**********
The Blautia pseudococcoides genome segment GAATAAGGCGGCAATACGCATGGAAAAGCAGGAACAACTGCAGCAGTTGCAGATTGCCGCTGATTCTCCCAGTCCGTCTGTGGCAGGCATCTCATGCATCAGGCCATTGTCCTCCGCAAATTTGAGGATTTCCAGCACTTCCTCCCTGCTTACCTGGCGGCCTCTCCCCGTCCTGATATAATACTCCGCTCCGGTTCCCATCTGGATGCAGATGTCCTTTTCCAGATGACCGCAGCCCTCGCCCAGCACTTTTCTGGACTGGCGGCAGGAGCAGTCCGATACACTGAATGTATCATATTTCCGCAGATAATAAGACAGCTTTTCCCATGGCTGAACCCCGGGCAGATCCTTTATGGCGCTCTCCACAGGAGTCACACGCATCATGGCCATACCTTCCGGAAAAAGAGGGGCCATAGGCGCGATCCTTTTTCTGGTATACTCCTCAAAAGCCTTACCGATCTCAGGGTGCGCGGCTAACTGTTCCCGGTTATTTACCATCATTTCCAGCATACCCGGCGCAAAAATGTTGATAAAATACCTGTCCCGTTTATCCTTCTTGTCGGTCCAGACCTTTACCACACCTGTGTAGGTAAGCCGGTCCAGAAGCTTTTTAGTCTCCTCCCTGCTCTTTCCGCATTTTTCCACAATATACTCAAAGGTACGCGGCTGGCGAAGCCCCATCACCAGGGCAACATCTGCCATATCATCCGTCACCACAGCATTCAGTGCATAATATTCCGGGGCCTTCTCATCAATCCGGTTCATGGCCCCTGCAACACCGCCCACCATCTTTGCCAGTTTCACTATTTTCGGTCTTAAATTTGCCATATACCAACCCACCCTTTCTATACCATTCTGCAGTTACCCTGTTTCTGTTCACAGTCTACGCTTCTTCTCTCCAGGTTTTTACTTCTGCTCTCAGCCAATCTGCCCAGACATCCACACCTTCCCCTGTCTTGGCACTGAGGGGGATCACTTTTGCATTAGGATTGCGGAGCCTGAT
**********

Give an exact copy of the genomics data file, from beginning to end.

The Blautia pseudococcoides genome segment GAATAAGGCGGCAATACGCATGGAAAAGCAGGAACAACTGCAGCAGTTGCAGATTGCCGCTGATTCTCCCAGTCCGTCTGTGGCAGGCATCTCATGCATCAGGCCATTGTCCTCCGCAAATTTGAGGATTTCCAGCACTTCCTCCCTGCTTACCTGGCGGCCTCTCCCCGTCCTGATATAATACTCCGCTCCGGTTCCCATCTGGATGCAGATGTCCTTTTCCAGATGACCGCAGCCCTCGCCCAGCACTTTTCTGGACTGGCGGCAGGAGCAGTCCGATACACTGAATGTATCATATTTCCGCAGATAATAAGACAGCTTTTCCCATGGCTGAACCCCGGGCAGATCCTTTATGGCGCTCTCCACAGGAGTCACACGCATCATGGCCATACCTTCCGGAAAAAGAGGGGCCATAGGCGCGATCCTTTTTCTGGTATACTCCTCAAAAGCCTTACCGATCTCAGGGTGCGCGGCTAACTGTTCCCGGTTATTTACCATCATTTCCAGCATACCCGGCGCAAAAATGTTGATAAAATACCTGTCCCGTTTATCCTTCTTGTCGGTCCAGACCTTTACCACACCTGTGTAGGTAAGCCGGTCCAGAAGCTTTTTAGTCTCCTCCCTGCTCTTTCCGCATTTTTCCACAATATACTCAAAGGTACGCGGCTGGCGAAGCCCCATCACCAGGGCAACATCTGCCATATCATCCGTCACCACAGCATTCAGTGCATAATATTCCGGGGCCTTCTCATCAATCCGGTTCATGGCCCCTGCAACACCGCCCACCATCTTTGCCAGTTTCACTATTTTCGGTCTTAAATTTGCCATATACCAACCCACCCTTTCTATACCATTCTGCAGTTACCCTGTTTCTGTTCACAGTCTACGCTTCTTCTCTCCAGGTTTTTACTTCTGCTCTCAGCCAATCTGCCCAGACATCCACACCTTCCCCTGTCTTGGCACTGAGGGGGATCACTTTTGCATTAGGATTGCGGAGCCTGAT